infrastructure (universities             technological trajectories,
    and R&D institutions)                    cognitive lock-in
   Suffering from institutional            University and public
    thinness                                 research oriented at
                                             traditional industries /

                              Bjørn Asheim, 2009
                                             Source: Tödtling & Trippl (2005)
        Policy challenges: Fragmented
        metropolitan and networked regions

   Fragmented regions                       Networked regions
   Many and diverse industries/             Regions with cutting edge
    business services                         technologies and a high level
   Lack of dynamic clusters of               of R&D as well as high
    (local) innovative firms and              connectivity in RIS)
    knowledge spill-overs                    Exposed to new challenges
    (unrelated variety of                     and competition from
    urbanisation economies)                   emergent economies
   R&D departments and                      Diversify into new but related
    headquarters of large firms               industries (related
   Many and high quality                     variety/differentiated
    universities and public                   knowledge bases)
    research organisation but                New ways of continuous
    weak industry-university links            innovation support
    (weak connectivity in RIS)

                               Bjørn Asheim, 2009
                                              Source: Tödtling & Trippl (2005)
      Regional Innovation Policies: A
      Classification of Policy Instruments

                   Support: Financial      Behavioural
                   and technical           change: Learning
                                           to innovate

                   Financial support
                                           Mobility schemes
Firm-focused       Brokers

                   Technology              Regional
System-focused     centres                 innovation

                      Bjørn Asheim, 2009
    What is Regional Innovation
    Systems (RIS) – narrow definition:

   A RIS is constituted by two sub-systems and the
    systemic interaction between them (and with non-
    local actors and agencies):
   The knowledge exploration and diffusing sub-system
    (universities, technical colleges, R&D institutes,
    corporate R&D, technology transfer agencies)
   The knowledge exploitation sub-system (firms in
    regional clusters as well as their support industries)
   STI (Science, Technology, Innovation) mode of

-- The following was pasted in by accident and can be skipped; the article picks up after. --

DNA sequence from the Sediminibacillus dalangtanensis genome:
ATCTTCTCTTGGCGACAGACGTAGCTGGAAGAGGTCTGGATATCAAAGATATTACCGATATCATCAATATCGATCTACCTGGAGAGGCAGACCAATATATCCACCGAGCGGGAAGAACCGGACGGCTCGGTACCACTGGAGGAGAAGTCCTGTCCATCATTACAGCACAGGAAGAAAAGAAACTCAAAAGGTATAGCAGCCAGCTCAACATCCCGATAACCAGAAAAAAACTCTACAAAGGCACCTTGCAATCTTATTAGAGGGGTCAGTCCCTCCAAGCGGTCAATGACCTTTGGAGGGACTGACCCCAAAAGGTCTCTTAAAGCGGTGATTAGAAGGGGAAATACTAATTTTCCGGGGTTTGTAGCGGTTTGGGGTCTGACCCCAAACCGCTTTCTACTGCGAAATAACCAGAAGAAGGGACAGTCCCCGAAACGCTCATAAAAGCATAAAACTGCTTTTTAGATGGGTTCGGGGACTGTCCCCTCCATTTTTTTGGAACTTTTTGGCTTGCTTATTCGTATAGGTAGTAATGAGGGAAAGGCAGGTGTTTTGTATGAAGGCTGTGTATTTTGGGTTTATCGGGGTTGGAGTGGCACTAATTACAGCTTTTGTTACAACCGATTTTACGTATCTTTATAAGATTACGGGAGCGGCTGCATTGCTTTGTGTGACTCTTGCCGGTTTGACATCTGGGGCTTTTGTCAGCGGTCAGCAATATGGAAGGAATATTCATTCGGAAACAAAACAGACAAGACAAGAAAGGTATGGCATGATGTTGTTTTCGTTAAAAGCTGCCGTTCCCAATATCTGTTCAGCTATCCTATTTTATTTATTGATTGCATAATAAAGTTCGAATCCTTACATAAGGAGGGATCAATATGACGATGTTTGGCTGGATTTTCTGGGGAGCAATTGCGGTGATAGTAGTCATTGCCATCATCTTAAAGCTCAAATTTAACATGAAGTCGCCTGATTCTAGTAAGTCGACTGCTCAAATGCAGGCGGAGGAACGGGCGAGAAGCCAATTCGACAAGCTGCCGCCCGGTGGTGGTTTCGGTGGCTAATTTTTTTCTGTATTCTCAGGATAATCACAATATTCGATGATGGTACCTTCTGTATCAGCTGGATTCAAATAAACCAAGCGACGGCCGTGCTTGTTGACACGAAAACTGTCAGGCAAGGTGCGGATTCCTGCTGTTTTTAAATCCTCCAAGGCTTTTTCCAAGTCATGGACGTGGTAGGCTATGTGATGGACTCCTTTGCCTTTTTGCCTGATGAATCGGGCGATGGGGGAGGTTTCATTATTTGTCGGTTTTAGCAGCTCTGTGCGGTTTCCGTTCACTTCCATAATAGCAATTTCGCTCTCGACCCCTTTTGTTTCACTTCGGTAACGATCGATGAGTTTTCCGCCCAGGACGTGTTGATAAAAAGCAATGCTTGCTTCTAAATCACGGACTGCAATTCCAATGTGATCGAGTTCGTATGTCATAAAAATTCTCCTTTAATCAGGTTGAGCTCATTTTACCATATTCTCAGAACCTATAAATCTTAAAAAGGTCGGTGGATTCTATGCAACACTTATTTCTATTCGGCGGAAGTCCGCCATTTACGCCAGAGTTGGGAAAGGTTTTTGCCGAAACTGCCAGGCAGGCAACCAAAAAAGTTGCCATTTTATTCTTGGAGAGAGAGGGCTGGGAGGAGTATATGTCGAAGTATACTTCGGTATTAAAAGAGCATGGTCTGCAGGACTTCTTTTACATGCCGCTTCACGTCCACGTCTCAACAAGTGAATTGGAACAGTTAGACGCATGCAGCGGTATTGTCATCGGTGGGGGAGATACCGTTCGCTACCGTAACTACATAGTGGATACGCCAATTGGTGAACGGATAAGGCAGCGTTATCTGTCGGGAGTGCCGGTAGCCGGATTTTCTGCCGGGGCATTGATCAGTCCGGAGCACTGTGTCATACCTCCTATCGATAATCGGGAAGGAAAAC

innovation – science driven; radical innovations

                        Bjørn Asheim, 2009
     What is a RIS - broad defintion :

   A wider system of organisations and
    institutions supporting learning and
    innovation, and their interactions with local
   Developmental (creative) learning: learning
    work organisations, interactive learning (user-
    producer relationships), inter-firm networks
   DUI (Doing, Using, Interacting) mode of
    innovation – market/demand/user driven;
    incremental innovations
                     Bjørn Asheim, 2009
     Varieties of Regional Innovation
     Systems (RIS)

    Territorially embedded RIS (’grassroots RIS’) – demand/user
     driven (less systemic university-industry relations) – broad
     definition of IS (learning regions) mainly doing incremental
     innovations (knowledge exploitation)
    Regionalised national innovation systems
    (’dirigiste RIS’) – science/supply driven – narrow definition of IS
     (technopolis, science parks) mainly focusing on generating
     radical innovations (knowledge exploration)
    Regional networked innovation systems (’network RIS’) – mixed
     supply/demand interaction (combined narrow and broad
     definition) carrying out a combination of radical and incremental
     innovation (knowledge exploration as well as exploitation)

                             Bjørn Asheim, 2009

         Type of        Analytical/                  Synthetic/              Symbolic/
            knowledge   science based                engineering based       artistic based
Type of RIS

Territorially                                        IDs in Emilia-          ’Advertising
embedded                                             Romagna                 village’ – Soho
(grassroots RIS)                                     (machinery)             (London)
Networked               Regional clusters –   Regional clusters –            Barcelona as the
(network RIS)           regional university   regional technical             design city
                        (wireless in Aalborg) university
                                              (mechanical in
Regionalised            Science parks/               Large industrial